MINING FINANCE / INVESTMENT
Rio would be first in line to buy should Ivanhoe put itself up for sale
The miner, which has a minority interest in the massive Oyu Tolgoi copper-gold deposit in Mongolia would be very interested in getting Ivanhoe's stake as well. But, they would probably not be the only potential suitors
Posted: Friday , 08 Jan 2010
MELBOURNE/NEW YORK, (Reuters) -
Rio Tinto (RIO.AX), the mining giant with a minority interest in a huge, undeveloped copper-gold deposit in Mongolia, is likely to be at the front of a long line of potential bidders should its partner, Ivanhoe Mines (IVN.TO), put itself up for sale.
Ivanhoe -- which owns one of the world's biggest copper lodes, the Oyu Tolgoi project in Mongolia -- said on Wednesday it had hired bankers to consider ways to boost the group's value, sparking speculation that the $6.8 billion company could be up for sale.
Rio (RIO.L) owns 19.7% of Ivanhoe and has long coveted the Oyu Tolgoi project. Rio Chief Executive Tom Albanese has called the Mongolian project one of the "most attractive undeveloped copper-gold projects in the world."
But it is likely to run into stiff competition from other big copper miners including BHP Billiton (BHP.AX)(BLT.L), Xstrata (XTA.L) and Anglo American (AAL.L), investors said. Investment bankers also pointed to strong interest from resource-hungry China, as Oyu Tolgoi is located just 80 km (50 miles) from its border.
"It's very rare that these types of projects become available," said Tim Schroeders, a portfolio manager at Pengana Capital.
"If it becomes public that Ivanhoe are sellers, everyone's going to be obliged to have a look and see, because it's just not going to come around again."
To be sure, the timing is less than ideal for Rio. The London-based company only recently cut its massive debt load in half and has further to go.
"I'm sure they would probably prefer not to have to do something immediately," said Tim Barker, an analyst at BT Investment Management.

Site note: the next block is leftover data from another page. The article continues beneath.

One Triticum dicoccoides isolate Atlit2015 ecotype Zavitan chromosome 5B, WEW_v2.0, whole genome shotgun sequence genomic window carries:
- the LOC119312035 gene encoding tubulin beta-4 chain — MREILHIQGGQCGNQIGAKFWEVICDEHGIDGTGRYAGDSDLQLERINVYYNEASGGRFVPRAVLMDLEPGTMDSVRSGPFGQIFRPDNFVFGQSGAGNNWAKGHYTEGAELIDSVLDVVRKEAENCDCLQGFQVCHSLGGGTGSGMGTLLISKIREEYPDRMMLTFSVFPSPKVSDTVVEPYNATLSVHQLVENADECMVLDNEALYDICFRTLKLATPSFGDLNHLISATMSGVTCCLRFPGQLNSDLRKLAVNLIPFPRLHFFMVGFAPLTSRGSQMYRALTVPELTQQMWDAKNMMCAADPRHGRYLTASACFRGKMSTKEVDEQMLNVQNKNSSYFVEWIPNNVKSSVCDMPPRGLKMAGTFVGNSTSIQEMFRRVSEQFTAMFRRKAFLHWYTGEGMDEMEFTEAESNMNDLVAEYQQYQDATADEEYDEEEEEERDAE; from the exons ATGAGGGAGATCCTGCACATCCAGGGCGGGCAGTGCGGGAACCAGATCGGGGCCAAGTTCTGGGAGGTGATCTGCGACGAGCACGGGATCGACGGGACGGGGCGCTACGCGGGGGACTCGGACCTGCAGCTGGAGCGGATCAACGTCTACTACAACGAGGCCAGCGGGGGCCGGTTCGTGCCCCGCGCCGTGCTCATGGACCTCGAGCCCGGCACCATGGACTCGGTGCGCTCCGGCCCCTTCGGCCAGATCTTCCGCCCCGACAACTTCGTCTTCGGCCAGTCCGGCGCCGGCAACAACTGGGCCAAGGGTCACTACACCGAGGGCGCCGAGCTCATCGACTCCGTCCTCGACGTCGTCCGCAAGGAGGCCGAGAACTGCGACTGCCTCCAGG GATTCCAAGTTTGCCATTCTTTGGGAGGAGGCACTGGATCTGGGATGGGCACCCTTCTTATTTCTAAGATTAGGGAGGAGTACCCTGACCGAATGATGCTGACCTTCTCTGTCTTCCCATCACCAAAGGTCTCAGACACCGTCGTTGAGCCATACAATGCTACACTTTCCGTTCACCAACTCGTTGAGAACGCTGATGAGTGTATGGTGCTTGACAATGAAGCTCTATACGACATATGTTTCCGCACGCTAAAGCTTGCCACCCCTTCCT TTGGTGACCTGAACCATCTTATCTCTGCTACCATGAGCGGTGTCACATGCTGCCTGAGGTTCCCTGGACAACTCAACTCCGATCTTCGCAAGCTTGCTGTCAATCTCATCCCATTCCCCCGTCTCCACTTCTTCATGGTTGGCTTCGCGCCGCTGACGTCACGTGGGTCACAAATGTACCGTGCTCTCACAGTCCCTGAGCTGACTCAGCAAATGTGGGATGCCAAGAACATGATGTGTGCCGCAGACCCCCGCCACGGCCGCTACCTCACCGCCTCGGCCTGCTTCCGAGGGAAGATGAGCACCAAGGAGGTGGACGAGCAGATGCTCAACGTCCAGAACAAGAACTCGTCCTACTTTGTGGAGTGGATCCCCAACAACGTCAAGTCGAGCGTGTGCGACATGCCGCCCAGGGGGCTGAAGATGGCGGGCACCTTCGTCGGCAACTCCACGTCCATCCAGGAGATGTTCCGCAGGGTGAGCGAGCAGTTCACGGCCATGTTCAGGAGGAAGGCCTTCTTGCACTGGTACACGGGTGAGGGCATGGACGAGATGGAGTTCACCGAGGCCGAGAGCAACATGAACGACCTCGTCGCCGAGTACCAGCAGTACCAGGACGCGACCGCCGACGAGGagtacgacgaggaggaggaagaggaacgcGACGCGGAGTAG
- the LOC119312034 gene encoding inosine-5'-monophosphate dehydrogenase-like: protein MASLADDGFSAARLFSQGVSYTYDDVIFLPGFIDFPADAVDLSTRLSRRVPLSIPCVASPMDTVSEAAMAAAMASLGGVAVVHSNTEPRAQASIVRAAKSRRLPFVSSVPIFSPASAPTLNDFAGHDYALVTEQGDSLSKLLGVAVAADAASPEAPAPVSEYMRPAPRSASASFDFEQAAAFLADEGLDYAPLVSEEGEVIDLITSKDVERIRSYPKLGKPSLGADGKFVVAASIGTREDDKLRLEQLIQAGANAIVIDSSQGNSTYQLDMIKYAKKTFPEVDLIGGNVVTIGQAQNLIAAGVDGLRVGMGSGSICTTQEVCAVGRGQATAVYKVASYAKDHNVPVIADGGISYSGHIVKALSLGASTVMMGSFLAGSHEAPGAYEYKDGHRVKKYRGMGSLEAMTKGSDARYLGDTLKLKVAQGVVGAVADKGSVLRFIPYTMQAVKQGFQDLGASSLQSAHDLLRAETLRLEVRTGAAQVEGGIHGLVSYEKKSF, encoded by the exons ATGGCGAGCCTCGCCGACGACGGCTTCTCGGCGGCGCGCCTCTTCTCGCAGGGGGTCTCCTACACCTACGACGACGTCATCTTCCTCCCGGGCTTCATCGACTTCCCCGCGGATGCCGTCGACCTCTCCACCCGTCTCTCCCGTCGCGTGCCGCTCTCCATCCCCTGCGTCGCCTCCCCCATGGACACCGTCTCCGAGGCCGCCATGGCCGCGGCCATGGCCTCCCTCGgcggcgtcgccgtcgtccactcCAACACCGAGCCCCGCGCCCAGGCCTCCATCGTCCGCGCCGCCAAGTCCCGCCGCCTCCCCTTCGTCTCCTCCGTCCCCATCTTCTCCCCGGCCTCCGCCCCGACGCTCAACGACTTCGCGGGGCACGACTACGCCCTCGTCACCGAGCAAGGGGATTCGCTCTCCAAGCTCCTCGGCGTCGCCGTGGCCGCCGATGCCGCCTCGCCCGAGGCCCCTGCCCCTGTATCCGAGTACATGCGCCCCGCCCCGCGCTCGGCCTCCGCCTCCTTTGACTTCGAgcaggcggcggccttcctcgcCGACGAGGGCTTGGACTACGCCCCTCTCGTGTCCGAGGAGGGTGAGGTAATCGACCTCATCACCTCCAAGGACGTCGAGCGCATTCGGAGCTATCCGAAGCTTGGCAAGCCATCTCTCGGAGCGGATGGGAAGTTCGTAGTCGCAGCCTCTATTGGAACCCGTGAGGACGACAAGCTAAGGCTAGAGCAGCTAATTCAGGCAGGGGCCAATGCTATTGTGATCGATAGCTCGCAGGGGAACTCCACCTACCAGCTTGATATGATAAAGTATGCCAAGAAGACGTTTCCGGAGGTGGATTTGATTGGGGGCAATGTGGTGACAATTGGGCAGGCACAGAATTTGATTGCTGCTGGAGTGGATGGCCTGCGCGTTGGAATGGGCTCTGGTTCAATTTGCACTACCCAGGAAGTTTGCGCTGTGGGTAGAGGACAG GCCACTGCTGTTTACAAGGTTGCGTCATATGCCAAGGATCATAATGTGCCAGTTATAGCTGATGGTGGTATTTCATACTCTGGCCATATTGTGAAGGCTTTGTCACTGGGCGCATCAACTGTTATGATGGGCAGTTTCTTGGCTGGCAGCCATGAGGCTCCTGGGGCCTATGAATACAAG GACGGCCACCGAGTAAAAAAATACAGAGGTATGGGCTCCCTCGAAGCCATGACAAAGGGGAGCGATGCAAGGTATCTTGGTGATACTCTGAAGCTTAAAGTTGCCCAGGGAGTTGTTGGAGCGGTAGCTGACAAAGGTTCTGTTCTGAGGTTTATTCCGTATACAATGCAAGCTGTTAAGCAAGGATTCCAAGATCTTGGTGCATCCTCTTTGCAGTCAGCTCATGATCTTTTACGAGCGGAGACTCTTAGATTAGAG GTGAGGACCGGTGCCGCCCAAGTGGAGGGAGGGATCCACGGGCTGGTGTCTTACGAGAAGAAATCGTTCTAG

Even so, Barker said that as a shareholder, he would favor a deal, as long as the price was sensible. "It's the kind of asset they should have in their portfolio."
IN THE DRIVER'S SEAT
In anticipation of an Ivanhoe sale, competitors will closely monitor Rio Tinto.
"I see Rio as being in pole position and I see it as unlikely that anyone would want to step into that mix without knowing what Rio's position is," said one investment banker in the industry.
Under its partnership agreement with Ivanhoe, Rio can increase its stake to 46.6% of Ivanhoe's shares over the next two years.
The cap does not apply if a competing bid is made for the company, Ivanhoe directors waive the restrictions, or if founder Robert Friedland seeks to sell his shares to anyone other than institutional investors. In that event, Rio also has the first right of refusal to buy Friedland's shares. Friedland owns 22.8% of Ivanhoe.
Bankers and fund managers suggested that a joint venture between Rio and a Chinese bidder like Chinalco is a good possibility. Rio is looking to mend ties with the Chinese state-owned company after Rio spurned Chinalco on a $19 billion deal last year.
"Whilst the Chinese would like to get involved with it, because it's right on their doorstep, the impression has been in the past that the Mongolian government may not be interested in the Chinese coming in," BT Investment's Barker said.
"But why not? You could see the kind of structure that we saw with Escondida, 60-40, which gives ultimate management control to one party, but you're not completely at risk on the operation."
Bankers said that any buyer of Ivanhoe would need a balance sheet to support the billions of dollars that need to be poured into development of the Mongolian mine.
They also suggested that Ivanhoe might attract more interest if it first sells or spins off some of its other assets -- its majority ownership of a Mongolian coal miner and an Australian exploration and development company, as well as a gold miner in Kazakhstan.
BHP Billiton might be reluctant to commit capital to Oyu Tolgoi, having walked away from the project in 2004.
But more is known about the project now, and the world's biggest miner might be willing to bid in a consortium for Ivanhoe.
"I'd imagine there would be various groups put together to bid for Ivanhoe, rather than do it alone, because some people have strong balance sheets but not necessarily the expertise to develop the project," said Pengana's Schroeders.
(Additional reporting by Quentin Webb in London and Pav Jordan
in Toronto, editing by Matthew Lewis)